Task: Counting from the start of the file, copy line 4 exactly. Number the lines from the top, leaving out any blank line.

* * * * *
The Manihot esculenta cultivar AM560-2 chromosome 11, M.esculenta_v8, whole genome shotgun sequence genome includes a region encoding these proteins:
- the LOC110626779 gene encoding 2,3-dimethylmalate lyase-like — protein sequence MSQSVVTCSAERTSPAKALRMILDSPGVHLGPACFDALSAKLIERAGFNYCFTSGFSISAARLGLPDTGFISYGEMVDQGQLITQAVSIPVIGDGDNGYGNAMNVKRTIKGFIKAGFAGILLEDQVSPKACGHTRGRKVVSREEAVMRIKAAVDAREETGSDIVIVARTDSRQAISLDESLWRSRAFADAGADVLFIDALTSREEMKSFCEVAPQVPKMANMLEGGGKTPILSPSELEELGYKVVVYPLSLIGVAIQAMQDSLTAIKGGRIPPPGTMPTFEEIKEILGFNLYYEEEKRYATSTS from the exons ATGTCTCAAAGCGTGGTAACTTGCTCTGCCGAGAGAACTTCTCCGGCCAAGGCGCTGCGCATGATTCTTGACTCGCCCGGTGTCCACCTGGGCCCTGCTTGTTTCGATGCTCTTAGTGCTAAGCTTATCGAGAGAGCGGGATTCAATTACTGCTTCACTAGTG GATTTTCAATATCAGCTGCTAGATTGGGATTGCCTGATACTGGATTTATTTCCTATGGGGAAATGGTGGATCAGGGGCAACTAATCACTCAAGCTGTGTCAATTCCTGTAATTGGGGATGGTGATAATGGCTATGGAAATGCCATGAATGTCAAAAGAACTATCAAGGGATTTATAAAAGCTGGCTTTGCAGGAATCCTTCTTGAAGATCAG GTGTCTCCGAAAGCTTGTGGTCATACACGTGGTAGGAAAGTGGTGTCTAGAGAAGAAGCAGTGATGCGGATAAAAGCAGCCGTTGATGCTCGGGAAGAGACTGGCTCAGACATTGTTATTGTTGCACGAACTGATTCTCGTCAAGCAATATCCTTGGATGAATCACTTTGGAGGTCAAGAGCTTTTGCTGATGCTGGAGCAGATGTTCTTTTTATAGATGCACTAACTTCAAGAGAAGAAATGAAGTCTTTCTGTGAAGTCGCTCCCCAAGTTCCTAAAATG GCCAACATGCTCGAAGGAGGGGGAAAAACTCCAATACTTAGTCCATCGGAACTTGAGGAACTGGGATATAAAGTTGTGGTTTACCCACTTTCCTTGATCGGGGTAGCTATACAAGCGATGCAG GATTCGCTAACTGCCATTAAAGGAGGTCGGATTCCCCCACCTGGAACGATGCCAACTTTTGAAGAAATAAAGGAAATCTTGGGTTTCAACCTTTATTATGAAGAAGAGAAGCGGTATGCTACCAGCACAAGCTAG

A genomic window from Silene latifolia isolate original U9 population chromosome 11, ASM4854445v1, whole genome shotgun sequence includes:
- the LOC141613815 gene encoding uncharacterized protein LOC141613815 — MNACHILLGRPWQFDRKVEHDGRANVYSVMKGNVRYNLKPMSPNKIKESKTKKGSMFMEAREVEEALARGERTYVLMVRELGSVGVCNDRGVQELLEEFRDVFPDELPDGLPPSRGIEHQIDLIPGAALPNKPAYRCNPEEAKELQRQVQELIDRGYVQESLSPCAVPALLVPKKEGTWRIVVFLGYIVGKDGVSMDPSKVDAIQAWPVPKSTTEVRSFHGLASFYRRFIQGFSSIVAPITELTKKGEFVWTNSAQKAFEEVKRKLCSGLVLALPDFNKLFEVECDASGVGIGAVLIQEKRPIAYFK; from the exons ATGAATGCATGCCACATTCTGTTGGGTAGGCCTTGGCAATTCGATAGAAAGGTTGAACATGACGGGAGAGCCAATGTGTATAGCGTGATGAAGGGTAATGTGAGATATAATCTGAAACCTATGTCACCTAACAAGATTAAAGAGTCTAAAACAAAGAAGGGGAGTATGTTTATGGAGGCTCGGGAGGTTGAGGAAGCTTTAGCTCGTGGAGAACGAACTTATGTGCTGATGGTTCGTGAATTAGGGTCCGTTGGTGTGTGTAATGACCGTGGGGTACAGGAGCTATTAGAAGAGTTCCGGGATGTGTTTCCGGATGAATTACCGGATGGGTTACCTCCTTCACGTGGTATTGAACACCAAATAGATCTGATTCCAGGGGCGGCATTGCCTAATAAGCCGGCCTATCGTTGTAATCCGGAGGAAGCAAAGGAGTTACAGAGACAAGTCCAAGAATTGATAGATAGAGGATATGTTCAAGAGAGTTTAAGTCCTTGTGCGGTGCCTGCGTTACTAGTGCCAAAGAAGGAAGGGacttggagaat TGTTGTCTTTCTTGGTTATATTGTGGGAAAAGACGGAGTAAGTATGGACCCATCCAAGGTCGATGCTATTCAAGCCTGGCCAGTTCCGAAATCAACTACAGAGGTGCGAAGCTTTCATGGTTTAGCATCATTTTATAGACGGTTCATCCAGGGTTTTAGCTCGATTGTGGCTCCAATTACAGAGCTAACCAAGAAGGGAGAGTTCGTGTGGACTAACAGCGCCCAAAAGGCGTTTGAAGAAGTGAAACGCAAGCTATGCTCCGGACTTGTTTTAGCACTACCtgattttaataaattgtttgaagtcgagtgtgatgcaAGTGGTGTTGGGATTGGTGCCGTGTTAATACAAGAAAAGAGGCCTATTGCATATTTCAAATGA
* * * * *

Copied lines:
- the LOC141613815 gene encoding uncharacterized protein LOC141613815 — MNACHILLGRPWQFDRKVEHDGRANVYSVMKGNVRYNLKPMSPNKIKESKTKKGSMFMEAREVEEALARGERTYVLMVRELGSVGVCNDRGVQELLEEFRDVFPDELPDGLPPSRGIEHQIDLIPGAALPNKPAYRCNPEEAKELQRQVQELIDRGYVQESLSPCAVPALLVPKKEGTWRIVVFLGYIVGKDGVSMDPSKVDAIQAWPVPKSTTEVRSFHGLASFYRRFIQGFSSIVAPITELTKKGEFVWTNSAQKAFEEVKRKLCSGLVLALPDFNKLFEVECDASGVGIGAVLIQEKRPIAYFK; from the exons ATGAATGCATGCCACATTCTGTTGGGTAGGCCTTGGCAATTCGATAGAAAGGTTGAACATGACGGGAGAGCCAATGTGTATAGCGTGATGAAGGGTAATGTGAGATATAATCTGAAACCTATGTCACCTAACAAGATTAAAGAGTCTAAAACAAAGAAGGGGAGTATGTTTATGGAGGCTCGGGAGGTTGAGGAAGCTTTAGCTCGTGGAGAACGAACTTATGTGCTGATGGTTCGTGAATTAGGGTCCGTTGGTGTGTGTAATGACCGTGGGGTACAGGAGCTATTAGAAGAGTTCCGGGATGTGTTTCCGGATGAATTACCGGATGGGTTACCTCCTTCACGTGGTATTGAACACCAAATAGATCTGATTCCAGGGGCGGCATTGCCTAATAAGCCGGCCTATCGTTGTAATCCGGAGGAAGCAAAGGAGTTACAGAGACAAGTCCAAGAATTGATAGATAGAGGATATGTTCAAGAGAGTTTAAGTCCTTGTGCGGTGCCTGCGTTACTAGTGCCAAAGAAGGAAGGGacttggagaat TGTTGTCTTTCTTGGTTATATTGTGGGAAAAGACGGAGTAAGTATGGACCCATCCAAGGTCGATGCTATTCAAGCCTGGCCAGTTCCGAAATCAACTACAGAGGTGCGAAGCTTTCATGGTTTAGCATCATTTTATAGACGGTTCATCCAGGGTTTTAGCTCGATTGTGGCTCCAATTACAGAGCTAACCAAGAAGGGAGAGTTCGTGTGGACTAACAGCGCCCAAAAGGCGTTTGAAGAAGTGAAACGCAAGCTATGCTCCGGACTTGTTTTAGCACTACCtgattttaataaattgtttgaagtcgagtgtgatgcaAGTGGTGTTGGGATTGGTGCCGTGTTAATACAAGAAAAGAGGCCTATTGCATATTTCAAATGA